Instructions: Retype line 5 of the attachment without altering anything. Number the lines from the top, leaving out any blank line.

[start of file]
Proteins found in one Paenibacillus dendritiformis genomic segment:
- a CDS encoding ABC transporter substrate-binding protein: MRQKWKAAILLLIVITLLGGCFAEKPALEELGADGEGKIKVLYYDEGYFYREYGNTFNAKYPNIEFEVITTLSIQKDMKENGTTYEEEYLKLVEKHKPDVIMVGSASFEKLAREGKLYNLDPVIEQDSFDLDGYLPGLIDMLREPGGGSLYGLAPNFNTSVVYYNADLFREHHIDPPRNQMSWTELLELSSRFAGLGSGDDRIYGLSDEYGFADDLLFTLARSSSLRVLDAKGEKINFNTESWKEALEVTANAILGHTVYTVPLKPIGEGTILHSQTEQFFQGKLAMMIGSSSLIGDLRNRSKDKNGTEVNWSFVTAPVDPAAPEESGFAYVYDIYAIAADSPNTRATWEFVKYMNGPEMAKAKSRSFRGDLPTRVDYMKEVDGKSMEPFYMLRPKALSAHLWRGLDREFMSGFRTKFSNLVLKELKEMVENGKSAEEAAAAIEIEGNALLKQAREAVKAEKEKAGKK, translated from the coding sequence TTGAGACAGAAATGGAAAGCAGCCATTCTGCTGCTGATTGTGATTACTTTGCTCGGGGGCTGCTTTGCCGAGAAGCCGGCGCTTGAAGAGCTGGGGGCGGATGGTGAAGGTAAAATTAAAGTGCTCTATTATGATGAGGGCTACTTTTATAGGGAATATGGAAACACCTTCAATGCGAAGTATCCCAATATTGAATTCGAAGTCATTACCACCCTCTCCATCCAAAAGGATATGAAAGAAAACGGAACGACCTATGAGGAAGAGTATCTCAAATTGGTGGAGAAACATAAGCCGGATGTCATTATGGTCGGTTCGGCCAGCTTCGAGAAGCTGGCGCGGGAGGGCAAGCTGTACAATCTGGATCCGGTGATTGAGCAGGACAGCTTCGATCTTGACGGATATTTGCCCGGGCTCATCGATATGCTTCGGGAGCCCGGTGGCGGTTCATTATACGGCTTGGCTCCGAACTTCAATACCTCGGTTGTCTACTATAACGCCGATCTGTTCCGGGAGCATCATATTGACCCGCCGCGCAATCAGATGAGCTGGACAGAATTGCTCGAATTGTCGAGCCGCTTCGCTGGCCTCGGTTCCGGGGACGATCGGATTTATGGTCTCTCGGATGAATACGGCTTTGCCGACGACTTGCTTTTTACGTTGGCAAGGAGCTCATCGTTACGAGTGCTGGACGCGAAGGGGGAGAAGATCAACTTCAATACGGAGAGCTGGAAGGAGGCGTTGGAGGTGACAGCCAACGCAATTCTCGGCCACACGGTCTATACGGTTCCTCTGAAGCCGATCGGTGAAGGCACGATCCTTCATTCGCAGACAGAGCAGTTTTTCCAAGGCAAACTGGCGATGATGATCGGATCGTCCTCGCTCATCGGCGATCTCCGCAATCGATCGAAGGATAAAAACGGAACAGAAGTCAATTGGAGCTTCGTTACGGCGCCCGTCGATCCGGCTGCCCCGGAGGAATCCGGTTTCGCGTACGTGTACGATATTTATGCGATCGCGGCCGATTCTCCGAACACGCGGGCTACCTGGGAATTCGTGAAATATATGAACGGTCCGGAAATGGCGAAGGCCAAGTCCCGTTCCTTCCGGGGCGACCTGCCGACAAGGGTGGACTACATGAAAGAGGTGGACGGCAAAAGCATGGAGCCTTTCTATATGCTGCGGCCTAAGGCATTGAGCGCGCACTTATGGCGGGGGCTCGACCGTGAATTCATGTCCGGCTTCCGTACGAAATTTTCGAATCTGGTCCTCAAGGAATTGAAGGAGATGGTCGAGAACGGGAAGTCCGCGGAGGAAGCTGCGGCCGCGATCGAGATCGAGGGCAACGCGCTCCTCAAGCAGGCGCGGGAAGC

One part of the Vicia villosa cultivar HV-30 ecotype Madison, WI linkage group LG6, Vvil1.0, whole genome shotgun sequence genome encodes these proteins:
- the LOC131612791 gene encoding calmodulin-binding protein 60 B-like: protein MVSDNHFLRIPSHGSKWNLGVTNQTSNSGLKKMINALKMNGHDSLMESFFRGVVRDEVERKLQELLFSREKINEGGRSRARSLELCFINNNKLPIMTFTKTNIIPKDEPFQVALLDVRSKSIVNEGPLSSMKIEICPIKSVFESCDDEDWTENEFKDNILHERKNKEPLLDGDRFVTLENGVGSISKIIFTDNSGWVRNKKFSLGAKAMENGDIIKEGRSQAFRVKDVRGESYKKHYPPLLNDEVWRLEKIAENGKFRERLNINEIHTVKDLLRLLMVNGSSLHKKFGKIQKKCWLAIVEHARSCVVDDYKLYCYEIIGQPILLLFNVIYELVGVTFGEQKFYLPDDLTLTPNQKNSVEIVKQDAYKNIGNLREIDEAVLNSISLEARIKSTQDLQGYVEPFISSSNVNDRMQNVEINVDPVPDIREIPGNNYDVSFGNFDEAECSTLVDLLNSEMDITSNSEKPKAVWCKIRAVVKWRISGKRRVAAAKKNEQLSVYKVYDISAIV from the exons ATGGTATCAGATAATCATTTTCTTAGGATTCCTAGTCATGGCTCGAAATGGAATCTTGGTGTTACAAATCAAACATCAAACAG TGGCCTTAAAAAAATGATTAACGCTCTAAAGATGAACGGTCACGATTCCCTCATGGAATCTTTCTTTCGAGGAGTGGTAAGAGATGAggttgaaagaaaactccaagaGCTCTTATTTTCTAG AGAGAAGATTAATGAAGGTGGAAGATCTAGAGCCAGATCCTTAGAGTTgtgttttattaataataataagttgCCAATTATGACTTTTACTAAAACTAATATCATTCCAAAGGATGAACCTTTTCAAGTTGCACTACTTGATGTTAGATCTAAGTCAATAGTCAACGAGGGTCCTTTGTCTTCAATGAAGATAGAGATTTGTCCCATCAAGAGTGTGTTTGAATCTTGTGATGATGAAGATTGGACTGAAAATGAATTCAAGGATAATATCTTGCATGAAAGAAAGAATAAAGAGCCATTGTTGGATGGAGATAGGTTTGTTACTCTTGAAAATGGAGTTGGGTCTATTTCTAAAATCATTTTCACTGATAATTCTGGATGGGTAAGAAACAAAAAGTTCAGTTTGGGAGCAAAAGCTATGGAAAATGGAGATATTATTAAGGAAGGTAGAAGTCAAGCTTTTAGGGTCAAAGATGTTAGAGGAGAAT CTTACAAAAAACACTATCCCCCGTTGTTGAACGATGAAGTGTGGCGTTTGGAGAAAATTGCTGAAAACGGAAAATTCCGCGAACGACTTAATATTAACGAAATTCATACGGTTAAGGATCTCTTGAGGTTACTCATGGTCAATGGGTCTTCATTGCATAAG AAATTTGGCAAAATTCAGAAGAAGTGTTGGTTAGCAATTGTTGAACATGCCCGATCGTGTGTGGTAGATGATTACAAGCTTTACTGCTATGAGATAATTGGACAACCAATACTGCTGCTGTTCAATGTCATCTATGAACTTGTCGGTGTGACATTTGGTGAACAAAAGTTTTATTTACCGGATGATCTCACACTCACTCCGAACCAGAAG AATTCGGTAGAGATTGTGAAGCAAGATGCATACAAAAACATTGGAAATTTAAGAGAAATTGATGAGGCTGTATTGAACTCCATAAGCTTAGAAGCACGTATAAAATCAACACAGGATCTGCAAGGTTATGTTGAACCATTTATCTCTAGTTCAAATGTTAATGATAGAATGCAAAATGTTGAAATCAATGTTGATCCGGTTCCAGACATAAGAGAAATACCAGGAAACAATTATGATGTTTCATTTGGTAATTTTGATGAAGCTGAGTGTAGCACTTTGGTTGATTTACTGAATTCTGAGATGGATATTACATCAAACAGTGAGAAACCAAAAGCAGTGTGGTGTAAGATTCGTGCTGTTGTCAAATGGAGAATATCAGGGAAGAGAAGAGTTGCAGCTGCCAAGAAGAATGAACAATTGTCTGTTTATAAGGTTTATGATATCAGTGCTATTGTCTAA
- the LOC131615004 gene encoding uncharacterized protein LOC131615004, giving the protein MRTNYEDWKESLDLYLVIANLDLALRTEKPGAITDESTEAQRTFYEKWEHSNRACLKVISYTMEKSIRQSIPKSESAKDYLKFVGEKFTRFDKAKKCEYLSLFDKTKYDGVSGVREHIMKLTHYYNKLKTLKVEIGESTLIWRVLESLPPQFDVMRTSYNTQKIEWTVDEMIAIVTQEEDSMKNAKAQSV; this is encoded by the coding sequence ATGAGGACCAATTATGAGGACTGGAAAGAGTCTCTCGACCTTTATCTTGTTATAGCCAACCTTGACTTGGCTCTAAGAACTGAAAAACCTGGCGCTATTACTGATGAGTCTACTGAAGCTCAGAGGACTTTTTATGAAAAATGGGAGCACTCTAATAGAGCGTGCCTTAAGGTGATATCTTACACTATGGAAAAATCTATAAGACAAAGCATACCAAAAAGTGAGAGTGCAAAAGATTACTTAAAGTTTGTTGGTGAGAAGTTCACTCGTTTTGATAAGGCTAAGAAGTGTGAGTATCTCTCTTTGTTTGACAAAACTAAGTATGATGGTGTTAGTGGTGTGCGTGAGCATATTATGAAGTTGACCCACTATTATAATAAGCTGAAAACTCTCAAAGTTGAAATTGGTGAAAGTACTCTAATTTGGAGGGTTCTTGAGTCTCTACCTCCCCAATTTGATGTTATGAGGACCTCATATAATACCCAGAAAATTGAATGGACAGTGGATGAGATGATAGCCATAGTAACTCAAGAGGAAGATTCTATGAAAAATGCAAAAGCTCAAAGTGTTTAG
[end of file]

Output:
- the LOC131615004 gene encoding uncharacterized protein LOC131615004, giving the protein MRTNYEDWKESLDLYLVIANLDLALRTEKPGAITDESTEAQRTFYEKWEHSNRACLKVISYTMEKSIRQSIPKSESAKDYLKFVGEKFTRFDKAKKCEYLSLFDKTKYDGVSGVREHIMKLTHYYNKLKTLKVEIGESTLIWRVLESLPPQFDVMRTSYNTQKIEWTVDEMIAIVTQEEDSMKNAKAQSV; this is encoded by the coding sequence ATGAGGACCAATTATGAGGACTGGAAAGAGTCTCTCGACCTTTATCTTGTTATAGCCAACCTTGACTTGGCTCTAAGAACTGAAAAACCTGGCGCTATTACTGATGAGTCTACTGAAGCTCAGAGGACTTTTTATGAAAAATGGGAGCACTCTAATAGAGCGTGCCTTAAGGTGATATCTTACACTATGGAAAAATCTATAAGACAAAGCATACCAAAAAGTGAGAGTGCAAAAGATTACTTAAAGTTTGTTGGTGAGAAGTTCACTCGTTTTGATAAGGCTAAGAAGTGTGAGTATCTCTCTTTGTTTGACAAAACTAAGTATGATGGTGTTAGTGGTGTGCGTGAGCATATTATGAAGTTGACCCACTATTATAATAAGCTGAAAACTCTCAAAGTTGAAATTGGTGAAAGTACTCTAATTTGGAGGGTTCTTGAGTCTCTACCTCCCCAATTTGATGTTATGAGGACCTCATATAATACCCAGAAAATTGAATGGACAGTGGATGAGATGATAGCCATAGTAACTCAAGAGGAAGATTCTATGAAAAATGCAAAAGCTCAAAGTGTTTAG